A telehealth program for patients with poorly controlled diabetes showed encouraging results, though it involved a small sample made up primarily of African-American women, according to research published this month in Telemedicine and e-Health.
The three-month program involved 30 participants from an urban poor clinic population and was designed as a non-urgent service to complement usual medical care. Each participant was given a Bluetooth-enabled blood glucose monitor, automatic blood pressure cuff and an electronic pillbox. These pillboxes provided automatic data uploaded via a cellular communications network, and provided the patient with daily organization of pills, adherence reminders, and feedback on adherence patterns. They also offered alerts and clinical decision support (CDS) summaries to physicians.
Device readings were uploaded automatically from the devices to a secure website, and the data then were pushed to an existing "diabetes dashboard'' CDS application.
Two clinical nurse care coordinators called participants at two, four and eight weeks, and responded to incoming alerts as needed.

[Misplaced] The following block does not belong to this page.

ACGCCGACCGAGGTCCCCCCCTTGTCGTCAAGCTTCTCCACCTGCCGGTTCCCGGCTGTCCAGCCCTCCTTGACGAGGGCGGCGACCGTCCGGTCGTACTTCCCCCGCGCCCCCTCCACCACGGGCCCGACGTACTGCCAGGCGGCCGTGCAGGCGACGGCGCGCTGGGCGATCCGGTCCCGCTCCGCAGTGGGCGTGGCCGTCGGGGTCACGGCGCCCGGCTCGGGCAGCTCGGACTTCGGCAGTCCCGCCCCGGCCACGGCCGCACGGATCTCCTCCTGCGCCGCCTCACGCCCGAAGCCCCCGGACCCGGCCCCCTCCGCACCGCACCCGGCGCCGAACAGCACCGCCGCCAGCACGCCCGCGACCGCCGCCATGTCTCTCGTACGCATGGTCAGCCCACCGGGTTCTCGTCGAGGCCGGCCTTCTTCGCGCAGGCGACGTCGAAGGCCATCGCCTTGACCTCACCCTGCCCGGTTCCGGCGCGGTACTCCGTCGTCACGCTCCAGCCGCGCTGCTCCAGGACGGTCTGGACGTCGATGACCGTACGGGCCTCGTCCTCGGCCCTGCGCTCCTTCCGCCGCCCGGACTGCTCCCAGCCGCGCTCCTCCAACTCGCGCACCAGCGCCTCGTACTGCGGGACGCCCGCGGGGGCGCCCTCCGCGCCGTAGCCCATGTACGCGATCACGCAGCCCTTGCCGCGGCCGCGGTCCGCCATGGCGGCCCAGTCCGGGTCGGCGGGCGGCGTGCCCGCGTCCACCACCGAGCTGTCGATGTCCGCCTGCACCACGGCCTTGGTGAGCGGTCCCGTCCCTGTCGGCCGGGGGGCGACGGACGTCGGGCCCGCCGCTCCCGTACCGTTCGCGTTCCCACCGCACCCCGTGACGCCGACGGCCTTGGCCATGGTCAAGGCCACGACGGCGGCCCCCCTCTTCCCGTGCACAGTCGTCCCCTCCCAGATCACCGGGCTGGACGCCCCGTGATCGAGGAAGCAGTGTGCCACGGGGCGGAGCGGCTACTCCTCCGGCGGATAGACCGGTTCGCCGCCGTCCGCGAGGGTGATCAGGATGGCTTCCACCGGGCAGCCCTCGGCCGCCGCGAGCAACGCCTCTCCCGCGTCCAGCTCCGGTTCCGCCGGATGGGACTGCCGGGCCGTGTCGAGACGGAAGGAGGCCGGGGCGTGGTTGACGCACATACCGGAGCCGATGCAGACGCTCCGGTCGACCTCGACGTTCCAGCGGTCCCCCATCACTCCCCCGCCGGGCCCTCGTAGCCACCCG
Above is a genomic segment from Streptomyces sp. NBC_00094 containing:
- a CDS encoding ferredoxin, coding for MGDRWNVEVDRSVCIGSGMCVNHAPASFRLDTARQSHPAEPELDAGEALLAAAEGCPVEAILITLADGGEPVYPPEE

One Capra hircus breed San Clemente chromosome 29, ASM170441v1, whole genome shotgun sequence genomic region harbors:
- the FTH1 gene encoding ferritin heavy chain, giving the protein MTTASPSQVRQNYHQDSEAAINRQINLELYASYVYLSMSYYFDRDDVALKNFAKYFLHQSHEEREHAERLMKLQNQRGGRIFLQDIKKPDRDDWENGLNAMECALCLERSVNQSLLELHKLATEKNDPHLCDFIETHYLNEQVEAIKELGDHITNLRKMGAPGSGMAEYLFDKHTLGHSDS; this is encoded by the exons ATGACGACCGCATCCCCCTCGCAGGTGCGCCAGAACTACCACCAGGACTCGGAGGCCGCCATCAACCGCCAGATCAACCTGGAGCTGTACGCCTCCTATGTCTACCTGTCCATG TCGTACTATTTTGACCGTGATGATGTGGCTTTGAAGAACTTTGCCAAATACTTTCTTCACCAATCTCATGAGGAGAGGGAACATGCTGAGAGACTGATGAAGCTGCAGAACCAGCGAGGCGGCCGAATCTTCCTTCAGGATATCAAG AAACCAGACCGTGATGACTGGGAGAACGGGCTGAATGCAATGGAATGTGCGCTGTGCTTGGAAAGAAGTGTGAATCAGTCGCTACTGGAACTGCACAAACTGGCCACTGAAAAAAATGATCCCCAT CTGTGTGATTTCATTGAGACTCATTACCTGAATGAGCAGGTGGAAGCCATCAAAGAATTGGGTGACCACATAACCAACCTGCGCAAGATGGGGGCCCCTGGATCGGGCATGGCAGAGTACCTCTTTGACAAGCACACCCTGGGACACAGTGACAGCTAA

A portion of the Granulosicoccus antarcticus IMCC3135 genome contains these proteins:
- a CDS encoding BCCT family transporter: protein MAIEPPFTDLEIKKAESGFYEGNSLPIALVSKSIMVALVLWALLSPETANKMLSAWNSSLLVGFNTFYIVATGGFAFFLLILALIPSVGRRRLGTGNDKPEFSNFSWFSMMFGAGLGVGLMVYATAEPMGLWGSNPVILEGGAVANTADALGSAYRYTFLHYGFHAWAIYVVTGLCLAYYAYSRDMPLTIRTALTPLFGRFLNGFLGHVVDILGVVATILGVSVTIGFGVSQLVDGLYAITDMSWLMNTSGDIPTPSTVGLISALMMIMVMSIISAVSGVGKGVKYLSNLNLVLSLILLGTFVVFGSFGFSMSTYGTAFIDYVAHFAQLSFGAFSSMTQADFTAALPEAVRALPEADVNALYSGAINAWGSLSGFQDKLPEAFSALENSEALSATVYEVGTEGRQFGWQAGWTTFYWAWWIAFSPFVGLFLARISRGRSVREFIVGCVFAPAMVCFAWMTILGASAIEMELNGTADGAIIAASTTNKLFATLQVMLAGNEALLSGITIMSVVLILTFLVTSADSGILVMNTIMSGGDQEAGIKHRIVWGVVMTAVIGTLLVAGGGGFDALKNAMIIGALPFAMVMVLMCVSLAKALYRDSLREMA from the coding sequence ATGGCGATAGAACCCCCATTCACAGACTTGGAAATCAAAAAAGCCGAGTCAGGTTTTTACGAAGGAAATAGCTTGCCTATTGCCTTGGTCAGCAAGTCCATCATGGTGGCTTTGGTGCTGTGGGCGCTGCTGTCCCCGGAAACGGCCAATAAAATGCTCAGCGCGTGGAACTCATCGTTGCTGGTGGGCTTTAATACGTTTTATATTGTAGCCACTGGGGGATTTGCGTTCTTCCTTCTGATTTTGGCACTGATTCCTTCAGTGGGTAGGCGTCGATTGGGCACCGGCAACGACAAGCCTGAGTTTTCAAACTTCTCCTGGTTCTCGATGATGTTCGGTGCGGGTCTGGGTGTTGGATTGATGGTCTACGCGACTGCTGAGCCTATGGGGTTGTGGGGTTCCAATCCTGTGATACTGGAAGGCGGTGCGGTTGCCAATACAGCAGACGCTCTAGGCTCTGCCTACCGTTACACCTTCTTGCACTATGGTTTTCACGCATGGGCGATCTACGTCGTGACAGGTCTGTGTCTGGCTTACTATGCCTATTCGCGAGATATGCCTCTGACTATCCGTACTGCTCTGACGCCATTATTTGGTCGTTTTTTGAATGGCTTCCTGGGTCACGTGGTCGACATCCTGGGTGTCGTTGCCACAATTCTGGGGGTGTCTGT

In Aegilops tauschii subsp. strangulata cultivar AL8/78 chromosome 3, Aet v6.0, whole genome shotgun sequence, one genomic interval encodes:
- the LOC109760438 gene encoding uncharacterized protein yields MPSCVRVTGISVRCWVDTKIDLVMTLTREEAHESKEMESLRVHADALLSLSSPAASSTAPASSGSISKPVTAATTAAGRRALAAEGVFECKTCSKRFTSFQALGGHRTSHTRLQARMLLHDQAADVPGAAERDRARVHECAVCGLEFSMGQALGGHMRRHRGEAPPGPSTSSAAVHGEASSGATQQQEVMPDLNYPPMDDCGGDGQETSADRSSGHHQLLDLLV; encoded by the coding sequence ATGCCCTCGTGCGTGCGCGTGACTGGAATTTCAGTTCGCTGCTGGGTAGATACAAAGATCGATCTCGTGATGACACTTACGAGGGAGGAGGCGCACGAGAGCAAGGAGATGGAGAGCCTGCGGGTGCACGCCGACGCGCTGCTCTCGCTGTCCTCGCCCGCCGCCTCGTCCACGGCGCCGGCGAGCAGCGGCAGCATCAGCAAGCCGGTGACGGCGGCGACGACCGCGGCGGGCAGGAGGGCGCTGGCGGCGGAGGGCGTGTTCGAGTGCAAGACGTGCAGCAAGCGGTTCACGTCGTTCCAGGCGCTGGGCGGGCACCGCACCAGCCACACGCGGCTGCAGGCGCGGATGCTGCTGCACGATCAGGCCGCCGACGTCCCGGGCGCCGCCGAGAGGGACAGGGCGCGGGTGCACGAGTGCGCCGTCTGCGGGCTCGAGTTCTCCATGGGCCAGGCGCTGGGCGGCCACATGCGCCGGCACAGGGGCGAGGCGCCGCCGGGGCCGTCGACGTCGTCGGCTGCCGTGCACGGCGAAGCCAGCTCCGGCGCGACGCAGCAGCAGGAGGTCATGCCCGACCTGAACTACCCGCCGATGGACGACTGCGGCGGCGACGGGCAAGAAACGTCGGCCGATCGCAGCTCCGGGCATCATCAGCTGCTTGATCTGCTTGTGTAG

Twenty-nine of the 30 participants completed the entire study. Mean weekly medication adherence was 80 percent for the full 12 weeks of the program, rising to more than 90 percent in the final weeks. Improvement in blood glucose control was clinically and statistically significant with an HbA1c drop of 0.6 percent from a baseline of 8.3 percent over the three-month period.
Participants reported high levels of satisfaction with the program, and providers rated it highly for clarity and ease of use. Providers, however, would like to see the reports, which were delivered as a hard copy .pdf file into the patient's electronic medical record inbox, incorporated into the active patient management areas of the electronic medical record.
Another article in this month's Telemedicine and e-Health noting the potential for telemedicine intervention to improve diabetes care pointed to a three-year study of patients with Type 2 diabetes in Montana that found telemedicine an "effective mode" of care for rural patients compared to more traditional care.
Riverside-San Bernardino County Indian Health in California is using telehealth to address diabetes among members of the nine tribes it serves in the Inland Empire. Many of the patients live in rural counties and do not have easy access to specialists.
To learn more:
- read the article (.pdf)